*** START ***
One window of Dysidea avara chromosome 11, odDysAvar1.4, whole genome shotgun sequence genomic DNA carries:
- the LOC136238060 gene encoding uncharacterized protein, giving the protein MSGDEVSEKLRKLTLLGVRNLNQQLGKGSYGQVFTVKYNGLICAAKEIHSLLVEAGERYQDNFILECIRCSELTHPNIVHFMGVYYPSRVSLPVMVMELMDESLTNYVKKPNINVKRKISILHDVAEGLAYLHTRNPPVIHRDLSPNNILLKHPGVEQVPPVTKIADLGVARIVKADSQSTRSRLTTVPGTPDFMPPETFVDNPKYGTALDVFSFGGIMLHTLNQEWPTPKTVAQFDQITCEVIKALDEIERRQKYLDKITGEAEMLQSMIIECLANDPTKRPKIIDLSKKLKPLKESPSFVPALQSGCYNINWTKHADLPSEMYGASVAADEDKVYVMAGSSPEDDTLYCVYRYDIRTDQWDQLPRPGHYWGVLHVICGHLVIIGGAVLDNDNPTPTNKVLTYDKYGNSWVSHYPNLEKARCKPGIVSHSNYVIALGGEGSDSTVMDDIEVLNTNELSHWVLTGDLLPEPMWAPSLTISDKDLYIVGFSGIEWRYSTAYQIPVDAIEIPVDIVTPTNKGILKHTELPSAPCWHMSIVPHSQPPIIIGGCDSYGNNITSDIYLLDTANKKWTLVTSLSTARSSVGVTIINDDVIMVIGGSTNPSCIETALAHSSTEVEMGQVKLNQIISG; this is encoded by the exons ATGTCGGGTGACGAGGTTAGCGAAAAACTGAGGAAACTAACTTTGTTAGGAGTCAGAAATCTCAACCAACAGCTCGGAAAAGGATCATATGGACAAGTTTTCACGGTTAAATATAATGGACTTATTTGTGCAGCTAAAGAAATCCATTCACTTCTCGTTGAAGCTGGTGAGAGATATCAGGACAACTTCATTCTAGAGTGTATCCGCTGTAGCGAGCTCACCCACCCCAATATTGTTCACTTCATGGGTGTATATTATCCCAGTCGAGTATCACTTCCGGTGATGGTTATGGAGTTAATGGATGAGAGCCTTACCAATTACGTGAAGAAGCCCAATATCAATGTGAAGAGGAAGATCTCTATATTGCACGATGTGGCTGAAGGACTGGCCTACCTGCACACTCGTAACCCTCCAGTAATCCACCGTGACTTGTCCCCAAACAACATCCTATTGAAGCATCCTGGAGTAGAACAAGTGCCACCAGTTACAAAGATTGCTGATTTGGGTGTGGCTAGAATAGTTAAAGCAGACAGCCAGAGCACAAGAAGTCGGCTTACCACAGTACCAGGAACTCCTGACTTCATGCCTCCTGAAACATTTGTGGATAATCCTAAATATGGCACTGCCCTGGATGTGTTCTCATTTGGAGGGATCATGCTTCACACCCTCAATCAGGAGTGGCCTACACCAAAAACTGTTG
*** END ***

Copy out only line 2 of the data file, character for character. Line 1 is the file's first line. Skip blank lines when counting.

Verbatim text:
- the LOC136238060 gene encoding uncharacterized protein, giving the protein MSGDEVSEKLRKLTLLGVRNLNQQLGKGSYGQVFTVKYNGLICAAKEIHSLLVEAGERYQDNFILECIRCSELTHPNIVHFMGVYYPSRVSLPVMVMELMDESLTNYVKKPNINVKRKISILHDVAEGLAYLHTRNPPVIHRDLSPNNILLKHPGVEQVPPVTKIADLGVARIVKADSQSTRSRLTTVPGTPDFMPPETFVDNPKYGTALDVFSFGGIMLHTLNQEWPTPKTVAQFDQITCEVIKALDEIERRQKYLDKITGEAEMLQSMIIECLANDPTKRPKIIDLSKKLKPLKESPSFVPALQSGCYNINWTKHADLPSEMYGASVAADEDKVYVMAGSSPEDDTLYCVYRYDIRTDQWDQLPRPGHYWGVLHVICGHLVIIGGAVLDNDNPTPTNKVLTYDKYGNSWVSHYPNLEKARCKPGIVSHSNYVIALGGEGSDSTVMDDIEVLNTNELSHWVLTGDLLPEPMWAPSLTISDKDLYIVGFSGIEWRYSTAYQIPVDAIEIPVDIVTPTNKGILKHTELPSAPCWHMSIVPHSQPPIIIGGCDSYGNNITSDIYLLDTANKKWTLVTSLSTARSSVGVTIINDDVIMVIGGSTNPSCIETALAHSSTEVEMGQVKLNQIISG; this is encoded by the exons ATGTCGGGTGACGAGGTTAGCGAAAAACTGAGGAAACTAACTTTGTTAGGAGTCAGAAATCTCAACCAACAGCTCGGAAAAGGATCATATGGACAAGTTTTCACGGTTAAATATAATGGACTTATTTGTGCAGCTAAAGAAATCCATTCACTTCTCGTTGAAGCTGGTGAGAGATATCAGGACAACTTCATTCTAGAGTGTATCCGCTGTAGCGAGCTCACCCACCCCAATATTGTTCACTTCATGGGTGTATATTATCCCAGTCGAGTATCACTTCCGGTGATGGTTATGGAGTTAATGGATGAGAGCCTTACCAATTACGTGAAGAAGCCCAATATCAATGTGAAGAGGAAGATCTCTATATTGCACGATGTGGCTGAAGGACTGGCCTACCTGCACACTCGTAACCCTCCAGTAATCCACCGTGACTTGTCCCCAAACAACATCCTATTGAAGCATCCTGGAGTAGAACAAGTGCCACCAGTTACAAAGATTGCTGATTTGGGTGTGGCTAGAATAGTTAAAGCAGACAGCCAGAGCACAAGAAGTCGGCTTACCACAGTACCAGGAACTCCTGACTTCATGCCTCCTGAAACATTTGTGGATAATCCTAAATATGGCACTGCCCTGGATGTGTTCTCATTTGGAGGGATCATGCTTCACACCCTCAATCAGGAGTGGCCTACACCAAAAACTGTTG